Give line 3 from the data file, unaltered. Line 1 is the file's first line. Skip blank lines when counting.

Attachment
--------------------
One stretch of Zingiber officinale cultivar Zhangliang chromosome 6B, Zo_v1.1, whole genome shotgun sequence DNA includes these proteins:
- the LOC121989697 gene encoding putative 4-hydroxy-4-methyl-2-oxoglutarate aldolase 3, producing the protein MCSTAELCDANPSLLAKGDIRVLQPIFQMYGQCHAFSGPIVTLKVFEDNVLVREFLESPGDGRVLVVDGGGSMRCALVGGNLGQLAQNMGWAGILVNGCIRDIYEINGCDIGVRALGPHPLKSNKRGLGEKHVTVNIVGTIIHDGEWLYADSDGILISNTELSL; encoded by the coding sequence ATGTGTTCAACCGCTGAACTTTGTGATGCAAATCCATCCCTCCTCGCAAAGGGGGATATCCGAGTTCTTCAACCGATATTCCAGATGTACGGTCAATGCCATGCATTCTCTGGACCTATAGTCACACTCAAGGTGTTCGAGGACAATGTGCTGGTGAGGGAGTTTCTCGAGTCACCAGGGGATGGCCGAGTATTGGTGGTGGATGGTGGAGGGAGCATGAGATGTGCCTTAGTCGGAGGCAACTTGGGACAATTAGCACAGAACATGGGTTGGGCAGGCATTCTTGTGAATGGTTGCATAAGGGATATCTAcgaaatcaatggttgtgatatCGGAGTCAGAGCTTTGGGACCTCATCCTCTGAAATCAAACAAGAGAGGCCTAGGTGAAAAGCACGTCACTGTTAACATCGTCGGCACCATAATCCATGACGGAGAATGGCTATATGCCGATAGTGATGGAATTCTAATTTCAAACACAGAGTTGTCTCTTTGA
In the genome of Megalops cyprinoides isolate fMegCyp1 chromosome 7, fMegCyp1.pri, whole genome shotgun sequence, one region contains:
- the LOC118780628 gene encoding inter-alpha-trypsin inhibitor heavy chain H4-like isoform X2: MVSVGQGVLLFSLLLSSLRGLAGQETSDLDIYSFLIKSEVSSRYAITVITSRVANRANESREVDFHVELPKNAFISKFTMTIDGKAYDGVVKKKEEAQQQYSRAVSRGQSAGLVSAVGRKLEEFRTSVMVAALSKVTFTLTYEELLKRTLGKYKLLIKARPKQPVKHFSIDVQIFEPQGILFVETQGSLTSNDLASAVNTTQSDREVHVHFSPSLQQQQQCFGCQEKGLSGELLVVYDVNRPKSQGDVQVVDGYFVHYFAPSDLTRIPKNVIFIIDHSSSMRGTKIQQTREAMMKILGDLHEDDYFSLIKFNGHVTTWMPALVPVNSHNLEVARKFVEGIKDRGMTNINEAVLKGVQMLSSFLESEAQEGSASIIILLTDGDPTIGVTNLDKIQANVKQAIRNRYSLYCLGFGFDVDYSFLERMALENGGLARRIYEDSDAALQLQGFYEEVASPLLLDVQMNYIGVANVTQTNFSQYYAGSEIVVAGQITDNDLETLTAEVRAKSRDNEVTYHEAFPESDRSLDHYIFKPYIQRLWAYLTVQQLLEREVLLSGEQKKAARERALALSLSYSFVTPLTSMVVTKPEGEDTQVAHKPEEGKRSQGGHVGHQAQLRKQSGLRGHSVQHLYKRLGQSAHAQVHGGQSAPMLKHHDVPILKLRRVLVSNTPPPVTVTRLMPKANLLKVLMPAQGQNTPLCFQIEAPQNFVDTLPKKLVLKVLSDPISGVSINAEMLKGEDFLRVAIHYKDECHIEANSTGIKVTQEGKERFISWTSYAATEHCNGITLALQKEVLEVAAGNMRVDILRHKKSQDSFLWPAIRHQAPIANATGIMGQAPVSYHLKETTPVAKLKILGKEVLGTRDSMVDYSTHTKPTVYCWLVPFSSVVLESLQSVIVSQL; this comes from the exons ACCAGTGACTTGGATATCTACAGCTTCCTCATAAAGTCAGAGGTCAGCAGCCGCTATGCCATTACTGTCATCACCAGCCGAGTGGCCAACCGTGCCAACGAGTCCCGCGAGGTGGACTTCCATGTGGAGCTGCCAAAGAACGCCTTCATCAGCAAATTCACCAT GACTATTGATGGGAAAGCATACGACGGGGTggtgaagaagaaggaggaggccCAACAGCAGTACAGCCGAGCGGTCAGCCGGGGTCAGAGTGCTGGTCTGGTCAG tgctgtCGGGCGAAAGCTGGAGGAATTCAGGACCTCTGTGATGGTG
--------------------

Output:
In the genome of Megalops cyprinoides isolate fMegCyp1 chromosome 7, fMegCyp1.pri, whole genome shotgun sequence, one region contains: